Comedian, actor, director, and writer Michael Showalter is probably best known for starring in the 2001 film Wet Hot American Summer; his participation in the comedy troupe, Stella; and from the ’90s, his role in the MTV show The State. But he’s also written a memoir and recorded its audiobook, and will host the Audies Gala and Awards Presentation at the New-York Historical Society. We caught up with Showalter recently to chat about audiobooks, his experience in the recording booth, and his latest projects.

Can you tell us how you got into the audiobook world?

I wrote a book that came out a year ago or so, and it’s now just recently come out in paperback, called Mr. Funny Pants with Grand Central Publishing. And we did an audiobook for it that was a lot of fun and people really liked it. Now I’m a veteran.

Was your narrating the audio edition of Mr. Funny Pants your idea or the publisher’s?

I think my book is really humor writing. In a lot of ways it has the feel of almost a standup comedy routine. My book is written very much in my own voice and with my own vernacular, so it was pretty much a no-brainer that I would do the audiobook myself rather than having, like, Sam Elliott do it.

What was the recording experience like? Was it different from the kind of acting and performing you’d done before?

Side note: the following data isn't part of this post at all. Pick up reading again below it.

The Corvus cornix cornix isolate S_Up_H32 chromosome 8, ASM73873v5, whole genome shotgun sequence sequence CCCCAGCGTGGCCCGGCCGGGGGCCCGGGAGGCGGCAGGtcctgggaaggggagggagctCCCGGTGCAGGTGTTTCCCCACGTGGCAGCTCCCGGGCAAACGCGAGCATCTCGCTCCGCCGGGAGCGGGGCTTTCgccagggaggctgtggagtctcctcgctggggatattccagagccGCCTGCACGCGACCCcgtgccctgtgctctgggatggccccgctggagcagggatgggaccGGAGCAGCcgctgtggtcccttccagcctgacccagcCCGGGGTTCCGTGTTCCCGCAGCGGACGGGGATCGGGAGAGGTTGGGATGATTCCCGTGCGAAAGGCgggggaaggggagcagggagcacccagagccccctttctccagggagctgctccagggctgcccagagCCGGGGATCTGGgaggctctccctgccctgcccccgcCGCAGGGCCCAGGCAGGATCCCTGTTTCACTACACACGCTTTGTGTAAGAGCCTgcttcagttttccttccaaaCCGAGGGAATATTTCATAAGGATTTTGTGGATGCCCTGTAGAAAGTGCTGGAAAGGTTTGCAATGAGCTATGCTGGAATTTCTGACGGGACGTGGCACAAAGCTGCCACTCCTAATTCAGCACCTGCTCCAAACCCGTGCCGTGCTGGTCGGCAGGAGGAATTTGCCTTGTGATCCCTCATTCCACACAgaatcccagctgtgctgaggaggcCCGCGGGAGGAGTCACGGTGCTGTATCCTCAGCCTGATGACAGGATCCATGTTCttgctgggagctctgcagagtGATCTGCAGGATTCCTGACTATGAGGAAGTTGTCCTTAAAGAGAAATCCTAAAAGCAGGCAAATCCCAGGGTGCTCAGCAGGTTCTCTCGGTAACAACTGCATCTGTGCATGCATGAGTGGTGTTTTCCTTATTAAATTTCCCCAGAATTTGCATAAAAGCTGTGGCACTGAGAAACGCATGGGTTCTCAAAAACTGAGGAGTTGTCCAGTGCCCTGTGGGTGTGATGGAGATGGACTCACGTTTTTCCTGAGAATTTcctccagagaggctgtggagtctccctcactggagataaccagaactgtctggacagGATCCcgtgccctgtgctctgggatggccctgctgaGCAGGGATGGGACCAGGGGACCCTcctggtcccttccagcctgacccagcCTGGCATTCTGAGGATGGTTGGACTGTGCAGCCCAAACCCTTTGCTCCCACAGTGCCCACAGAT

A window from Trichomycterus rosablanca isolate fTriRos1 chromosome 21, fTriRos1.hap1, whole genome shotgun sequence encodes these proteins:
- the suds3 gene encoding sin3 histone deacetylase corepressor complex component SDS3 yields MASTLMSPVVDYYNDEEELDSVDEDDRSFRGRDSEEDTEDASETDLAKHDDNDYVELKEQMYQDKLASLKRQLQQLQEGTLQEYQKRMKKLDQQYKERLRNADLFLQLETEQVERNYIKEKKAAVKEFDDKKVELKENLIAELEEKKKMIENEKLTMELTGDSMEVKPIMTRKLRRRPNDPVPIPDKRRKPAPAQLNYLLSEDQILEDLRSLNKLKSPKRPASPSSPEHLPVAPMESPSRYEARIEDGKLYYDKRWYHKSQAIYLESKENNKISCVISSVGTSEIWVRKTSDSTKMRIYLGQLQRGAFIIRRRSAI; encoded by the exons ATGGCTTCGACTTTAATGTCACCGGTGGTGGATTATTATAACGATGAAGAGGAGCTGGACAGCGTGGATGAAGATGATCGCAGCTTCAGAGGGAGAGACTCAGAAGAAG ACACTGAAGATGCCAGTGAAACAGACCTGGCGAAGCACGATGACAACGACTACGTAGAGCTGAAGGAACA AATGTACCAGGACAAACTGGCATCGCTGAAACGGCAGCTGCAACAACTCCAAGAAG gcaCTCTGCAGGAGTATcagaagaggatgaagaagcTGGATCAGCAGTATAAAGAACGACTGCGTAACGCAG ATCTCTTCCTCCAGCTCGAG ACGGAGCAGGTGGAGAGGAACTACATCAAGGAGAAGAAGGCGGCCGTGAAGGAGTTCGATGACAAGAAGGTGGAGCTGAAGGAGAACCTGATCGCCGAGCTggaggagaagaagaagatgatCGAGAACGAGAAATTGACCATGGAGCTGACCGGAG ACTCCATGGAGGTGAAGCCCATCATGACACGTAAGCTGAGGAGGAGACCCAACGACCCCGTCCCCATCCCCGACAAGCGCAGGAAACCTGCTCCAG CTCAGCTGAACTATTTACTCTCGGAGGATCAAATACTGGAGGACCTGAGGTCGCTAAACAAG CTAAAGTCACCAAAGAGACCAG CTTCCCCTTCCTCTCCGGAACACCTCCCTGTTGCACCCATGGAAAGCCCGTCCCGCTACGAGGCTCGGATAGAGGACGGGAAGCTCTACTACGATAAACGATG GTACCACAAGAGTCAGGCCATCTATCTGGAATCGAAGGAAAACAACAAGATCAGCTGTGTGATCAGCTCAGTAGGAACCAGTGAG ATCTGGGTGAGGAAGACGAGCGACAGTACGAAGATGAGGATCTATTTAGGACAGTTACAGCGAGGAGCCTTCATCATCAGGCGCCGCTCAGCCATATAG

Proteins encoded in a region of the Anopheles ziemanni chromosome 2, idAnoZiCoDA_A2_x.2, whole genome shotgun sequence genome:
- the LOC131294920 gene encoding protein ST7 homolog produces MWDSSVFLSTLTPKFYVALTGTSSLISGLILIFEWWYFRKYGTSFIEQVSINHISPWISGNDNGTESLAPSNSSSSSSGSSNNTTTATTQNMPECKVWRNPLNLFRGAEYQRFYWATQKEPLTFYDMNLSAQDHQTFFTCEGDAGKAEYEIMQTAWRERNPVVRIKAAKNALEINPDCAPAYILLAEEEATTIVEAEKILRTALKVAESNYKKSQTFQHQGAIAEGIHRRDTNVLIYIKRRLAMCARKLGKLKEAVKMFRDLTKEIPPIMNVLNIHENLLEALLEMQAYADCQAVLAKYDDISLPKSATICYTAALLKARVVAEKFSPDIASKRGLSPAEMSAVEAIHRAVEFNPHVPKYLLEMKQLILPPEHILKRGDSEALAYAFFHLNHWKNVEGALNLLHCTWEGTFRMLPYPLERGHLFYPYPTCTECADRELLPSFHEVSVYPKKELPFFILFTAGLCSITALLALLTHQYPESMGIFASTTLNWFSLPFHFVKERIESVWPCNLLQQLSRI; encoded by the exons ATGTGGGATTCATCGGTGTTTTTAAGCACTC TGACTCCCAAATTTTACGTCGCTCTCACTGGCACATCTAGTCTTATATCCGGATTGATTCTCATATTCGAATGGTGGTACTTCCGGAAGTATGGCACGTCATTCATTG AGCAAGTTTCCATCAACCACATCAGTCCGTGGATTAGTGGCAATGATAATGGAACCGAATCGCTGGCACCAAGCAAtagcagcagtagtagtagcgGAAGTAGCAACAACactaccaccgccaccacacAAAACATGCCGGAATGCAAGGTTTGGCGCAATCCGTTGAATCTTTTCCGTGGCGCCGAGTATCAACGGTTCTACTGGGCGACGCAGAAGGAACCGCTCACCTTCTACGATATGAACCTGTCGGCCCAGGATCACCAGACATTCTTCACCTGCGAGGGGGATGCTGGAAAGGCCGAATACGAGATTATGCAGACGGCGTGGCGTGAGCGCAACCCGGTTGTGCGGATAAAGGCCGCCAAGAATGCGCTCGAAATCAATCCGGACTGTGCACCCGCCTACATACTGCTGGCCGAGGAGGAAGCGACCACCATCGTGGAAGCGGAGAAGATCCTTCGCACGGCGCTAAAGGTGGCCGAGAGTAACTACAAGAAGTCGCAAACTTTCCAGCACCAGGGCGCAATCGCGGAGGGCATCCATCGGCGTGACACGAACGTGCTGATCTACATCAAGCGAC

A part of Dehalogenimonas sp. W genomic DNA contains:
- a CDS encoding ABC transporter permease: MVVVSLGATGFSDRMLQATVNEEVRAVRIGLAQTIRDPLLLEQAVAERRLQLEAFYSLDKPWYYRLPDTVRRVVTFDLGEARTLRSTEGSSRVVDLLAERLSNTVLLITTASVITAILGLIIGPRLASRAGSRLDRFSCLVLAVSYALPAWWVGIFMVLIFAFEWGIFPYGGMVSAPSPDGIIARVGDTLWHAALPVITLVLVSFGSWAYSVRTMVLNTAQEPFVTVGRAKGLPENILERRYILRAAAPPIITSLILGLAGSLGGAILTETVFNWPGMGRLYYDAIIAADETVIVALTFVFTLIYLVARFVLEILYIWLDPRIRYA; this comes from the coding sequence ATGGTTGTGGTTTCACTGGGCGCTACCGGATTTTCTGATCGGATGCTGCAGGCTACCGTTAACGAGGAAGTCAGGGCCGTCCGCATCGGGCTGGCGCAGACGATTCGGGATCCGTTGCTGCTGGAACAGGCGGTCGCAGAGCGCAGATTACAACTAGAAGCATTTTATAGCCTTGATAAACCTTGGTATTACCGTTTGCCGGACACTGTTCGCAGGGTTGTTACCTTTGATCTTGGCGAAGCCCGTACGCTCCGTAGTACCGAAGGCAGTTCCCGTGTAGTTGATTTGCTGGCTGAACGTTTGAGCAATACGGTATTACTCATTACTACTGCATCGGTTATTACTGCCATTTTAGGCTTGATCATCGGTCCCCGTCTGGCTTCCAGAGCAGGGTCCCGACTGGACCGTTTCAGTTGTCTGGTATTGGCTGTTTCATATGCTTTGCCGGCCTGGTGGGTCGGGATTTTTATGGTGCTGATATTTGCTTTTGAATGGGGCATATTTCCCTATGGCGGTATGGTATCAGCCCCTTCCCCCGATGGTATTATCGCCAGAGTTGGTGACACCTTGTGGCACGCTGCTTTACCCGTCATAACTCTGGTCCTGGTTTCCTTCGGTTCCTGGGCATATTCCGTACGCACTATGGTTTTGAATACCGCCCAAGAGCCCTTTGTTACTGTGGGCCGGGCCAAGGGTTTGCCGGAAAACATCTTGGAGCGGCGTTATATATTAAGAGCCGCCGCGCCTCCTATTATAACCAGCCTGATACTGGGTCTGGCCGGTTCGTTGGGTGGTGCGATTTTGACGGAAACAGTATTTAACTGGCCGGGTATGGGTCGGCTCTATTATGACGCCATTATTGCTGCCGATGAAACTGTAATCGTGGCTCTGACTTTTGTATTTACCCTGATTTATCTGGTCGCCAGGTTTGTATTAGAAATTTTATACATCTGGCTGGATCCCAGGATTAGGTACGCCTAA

It’s different because you have no audience. You’re in a recording booth, you’re in a pretty cramped sound-proof room, and it’s just you and your own voice. So you don’t have the benefit of an audience giving you laughter to help you with the rhythm of the performance. But it’s really fun. By the same token you get to really dig in and, because it’s the audio format, it allows you to get quiet and you don’t always have to be projecting outward. It’s intimate in that way.

Was it more difficult than you thought it would be? What were the biggest challenges?

It was [more difficult]. It’s grueling. You get tired. Your voice gets tired. You can get a little bleary eyed. You’re just reading and reading and reading and reading. I really thought I’d be able to do this in a couple hours, and it took three days and we were working the whole time.

Do you have any plans to narrate audiobooks again?

I would love to do it again. I am working on another book for Grand Central—that won’t be out for a while. But when we finish it, I would absolutely love to do it again.

Aside from finishing up the book and your Audies hosting duties, what are you working on now?

I’m working this summer on a feature film that I wrote with my frequent collaborator David Wain—it’s a romantic comedy and we’re shooting it in New York City.